Supreme Court justices spar over court legitimacy comments

The U.S. Supreme Court in Washington, D.C. (IL file photo)

U.S. Supreme Court justices tend to wipe the slate clean at the start of a new term, the bruised feelings occasioned by tough cases eased by a summer break.

But this year, some justices are engaging in an extended and unusual public disagreement over the court’s legitimacy following the decision to overturn Roe v. Wade.

The latest comments came Tuesday night from conservative Justice Samuel Alito, the author of the June decision that overturned the constitutional right to abortion. But the dust-up began months earlier with liberal Justice Elena Kagan, who has made a series of comments about the court’s legitimacy. Last Friday, she had said she was hopeful but reserving judgment on whether a court dominated 6-3 by conservatives can again find “common ground.”

On Tuesday, Alito was answering a question at a forum at the conservative Heritage Foundation in Washington when he said that “someone also crosses an important line” when saying “that the court is acting in a way that is illegitimate.”

“I don’t think anybody in a position of authority should make that claim lightly,” he said without citing Kagan by name. Alito, who was nominated by President George W. Bush, joined the court in 2006. Kagan, picked by President Barack Obama, joined in 2010.

Polls show public trust in the court is at historic lows. A Gallup Poll released in late September found the level of trust and confidence in the judicial branch was at 47%, the lowest since the organization began surveying the public on the topic in the 1970s. It was 67% in 2020.

Speaking in Montana in July, Kagan said the court “earns its legitimacy” through its actions.

“Overall the way the court retains its legitimacy and fosters public confidence is by acting like a court, is by doing the kinds of things that do not seem to people political or partisan, by not behaving as though we are just people with individual political or policy or social preferences that we’re, you know, making everybody live with,” Kagan said. She also said she wasn’t talking about any particular decision.

Chief Justice John Roberts made his own public comments about the court’s legitimacy in early September, defending the institution he has led for 17 years. “Simply because people disagree with an opinion is not a basis for questioning the legitimacy of the court,” he said.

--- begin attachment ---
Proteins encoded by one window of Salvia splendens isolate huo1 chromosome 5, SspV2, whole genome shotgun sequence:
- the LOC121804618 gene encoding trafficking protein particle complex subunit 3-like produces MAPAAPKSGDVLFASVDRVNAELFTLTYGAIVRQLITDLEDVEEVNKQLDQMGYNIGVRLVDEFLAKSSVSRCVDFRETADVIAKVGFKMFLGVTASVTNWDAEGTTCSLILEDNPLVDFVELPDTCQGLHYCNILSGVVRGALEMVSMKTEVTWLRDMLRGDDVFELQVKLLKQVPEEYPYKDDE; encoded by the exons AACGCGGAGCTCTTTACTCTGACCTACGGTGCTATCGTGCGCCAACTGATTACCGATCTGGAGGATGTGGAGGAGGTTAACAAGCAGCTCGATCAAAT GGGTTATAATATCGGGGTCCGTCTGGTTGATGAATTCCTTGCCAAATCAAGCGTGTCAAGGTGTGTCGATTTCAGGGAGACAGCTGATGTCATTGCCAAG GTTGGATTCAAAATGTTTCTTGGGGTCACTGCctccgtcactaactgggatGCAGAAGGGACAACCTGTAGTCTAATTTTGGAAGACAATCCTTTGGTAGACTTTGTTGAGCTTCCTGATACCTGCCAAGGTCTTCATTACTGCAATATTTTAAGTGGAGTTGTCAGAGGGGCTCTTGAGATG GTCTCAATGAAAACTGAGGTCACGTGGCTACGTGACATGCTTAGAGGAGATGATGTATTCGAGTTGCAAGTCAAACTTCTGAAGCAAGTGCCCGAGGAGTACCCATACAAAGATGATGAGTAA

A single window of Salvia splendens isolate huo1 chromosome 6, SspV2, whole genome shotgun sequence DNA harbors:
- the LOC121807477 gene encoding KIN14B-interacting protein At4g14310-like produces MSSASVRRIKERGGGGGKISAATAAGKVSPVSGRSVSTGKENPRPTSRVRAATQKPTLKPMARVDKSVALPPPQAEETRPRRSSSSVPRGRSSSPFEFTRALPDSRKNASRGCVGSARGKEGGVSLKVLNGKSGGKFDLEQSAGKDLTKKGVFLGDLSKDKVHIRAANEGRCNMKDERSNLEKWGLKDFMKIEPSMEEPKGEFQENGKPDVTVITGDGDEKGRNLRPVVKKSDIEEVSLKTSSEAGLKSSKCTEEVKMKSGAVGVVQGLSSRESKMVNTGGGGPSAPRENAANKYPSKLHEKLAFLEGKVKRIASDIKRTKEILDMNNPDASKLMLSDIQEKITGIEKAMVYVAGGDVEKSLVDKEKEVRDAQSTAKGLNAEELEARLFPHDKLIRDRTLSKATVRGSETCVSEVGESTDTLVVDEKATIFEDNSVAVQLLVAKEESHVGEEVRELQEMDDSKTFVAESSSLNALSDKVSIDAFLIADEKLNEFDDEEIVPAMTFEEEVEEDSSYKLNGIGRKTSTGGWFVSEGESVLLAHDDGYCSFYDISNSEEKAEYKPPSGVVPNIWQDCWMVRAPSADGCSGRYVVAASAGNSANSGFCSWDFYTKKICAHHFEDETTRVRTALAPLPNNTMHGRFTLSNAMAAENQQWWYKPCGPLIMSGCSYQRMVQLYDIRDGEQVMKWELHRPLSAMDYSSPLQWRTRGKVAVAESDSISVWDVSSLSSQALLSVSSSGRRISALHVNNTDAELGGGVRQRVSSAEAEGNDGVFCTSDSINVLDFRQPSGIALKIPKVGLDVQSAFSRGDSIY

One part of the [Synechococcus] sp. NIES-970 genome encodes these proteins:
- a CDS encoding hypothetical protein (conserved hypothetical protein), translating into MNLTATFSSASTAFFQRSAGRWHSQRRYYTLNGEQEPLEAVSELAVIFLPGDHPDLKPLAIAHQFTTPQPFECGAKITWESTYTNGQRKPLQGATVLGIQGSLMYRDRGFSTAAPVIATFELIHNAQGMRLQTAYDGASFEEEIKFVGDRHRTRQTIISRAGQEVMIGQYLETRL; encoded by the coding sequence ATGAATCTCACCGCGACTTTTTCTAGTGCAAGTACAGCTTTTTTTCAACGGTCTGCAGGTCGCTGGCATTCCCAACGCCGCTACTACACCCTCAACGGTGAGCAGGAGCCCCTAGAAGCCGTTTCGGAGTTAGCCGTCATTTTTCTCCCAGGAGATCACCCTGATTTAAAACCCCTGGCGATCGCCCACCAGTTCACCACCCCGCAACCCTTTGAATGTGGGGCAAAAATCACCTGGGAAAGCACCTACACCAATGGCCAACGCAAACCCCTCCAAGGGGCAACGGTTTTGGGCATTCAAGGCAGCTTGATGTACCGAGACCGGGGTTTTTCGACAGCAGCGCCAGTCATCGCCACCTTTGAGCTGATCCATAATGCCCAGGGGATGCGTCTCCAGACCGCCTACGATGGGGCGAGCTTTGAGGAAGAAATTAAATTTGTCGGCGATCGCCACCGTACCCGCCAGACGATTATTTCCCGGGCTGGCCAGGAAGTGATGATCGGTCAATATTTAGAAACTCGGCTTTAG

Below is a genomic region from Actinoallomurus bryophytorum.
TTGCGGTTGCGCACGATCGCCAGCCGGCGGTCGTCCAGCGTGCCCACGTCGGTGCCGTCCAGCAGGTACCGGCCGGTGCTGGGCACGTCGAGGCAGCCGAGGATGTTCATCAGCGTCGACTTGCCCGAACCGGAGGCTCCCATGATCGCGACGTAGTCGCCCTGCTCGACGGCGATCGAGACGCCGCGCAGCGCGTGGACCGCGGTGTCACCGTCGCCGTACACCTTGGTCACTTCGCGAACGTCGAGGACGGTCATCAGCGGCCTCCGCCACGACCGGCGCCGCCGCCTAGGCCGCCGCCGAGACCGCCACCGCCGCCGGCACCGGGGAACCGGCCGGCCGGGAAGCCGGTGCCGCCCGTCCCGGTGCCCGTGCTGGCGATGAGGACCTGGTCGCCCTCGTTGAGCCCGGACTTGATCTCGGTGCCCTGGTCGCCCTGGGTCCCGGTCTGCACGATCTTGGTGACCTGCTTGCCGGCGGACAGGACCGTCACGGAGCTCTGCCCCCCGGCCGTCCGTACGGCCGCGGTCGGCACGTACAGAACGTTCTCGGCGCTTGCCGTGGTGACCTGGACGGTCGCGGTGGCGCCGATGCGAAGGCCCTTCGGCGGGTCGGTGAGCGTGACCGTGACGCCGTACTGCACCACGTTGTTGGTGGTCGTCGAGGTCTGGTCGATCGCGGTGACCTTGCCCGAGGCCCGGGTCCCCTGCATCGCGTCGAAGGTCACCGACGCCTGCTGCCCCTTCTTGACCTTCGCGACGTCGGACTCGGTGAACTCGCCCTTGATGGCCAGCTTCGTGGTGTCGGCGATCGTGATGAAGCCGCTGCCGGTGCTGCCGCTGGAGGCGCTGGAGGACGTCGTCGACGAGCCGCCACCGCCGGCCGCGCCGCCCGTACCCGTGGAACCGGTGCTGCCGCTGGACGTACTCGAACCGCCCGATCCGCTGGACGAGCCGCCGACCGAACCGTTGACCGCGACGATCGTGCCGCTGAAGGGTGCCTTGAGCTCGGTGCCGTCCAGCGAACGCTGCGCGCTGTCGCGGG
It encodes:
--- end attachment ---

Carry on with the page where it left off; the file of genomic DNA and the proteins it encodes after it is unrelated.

But Kagan wasn’t done, revisiting her legitimacy comments in appearances later the same month at Temple Emanu-El in New York and at Northwestern University. Then, in remarks at Salve Regina University in Rhode Island, she said the court should not be “wandering around just inserting itself into every hot button issue in America,” and it especially “shouldn’t be doing that in a way that reflects one ideology” or “one set of political views over another.”

Alito had also weighed in previously on the issue. In comments to The Wall Street Journal in late September, he said that “saying or implying that the court is becoming an illegitimate institution or questioning our integrity crosses an important line.”

Another explosive matter that called into question how the court functions was the stunning leak of a draft of the court’s opinion in Dobbs v. Jackson, the abortion ruling, nearly two months before it was officially issued.

Despite the extraordinary nature of the leak, the court has said little since about its investigation and whether anyone had been called to account for such a fundamental breach of court protocol.

Alito addressed that issue as well. “It was a grave betrayal of trust by somebody,” he said, without commenting on whether an investigation into the leak had concluded or identified the leaker.

He also said the leak made the justices who were thought to be in favor of overturning Roe v. Wade “targets for assassination” that “gave people a rational reason to think they could prevent that from happening by killing one of us.”

After the leak but before the final opinion came out, a man was arrested near the home of Justice Brett Kavanaugh, one of the justices who ultimately voted to overturn Roe v. Wade. The 26-year-old Californian called 911 himself to report he was having suicidal thoughts and planned to kill Kavanaugh. He was charged with attempted murder and has since pleaded not guilty. 

The contentious debate over the court’s legitimacy will not wane any time soon. The court will next hear oral arguments Monday on whether to bar the use of race in college admissions.

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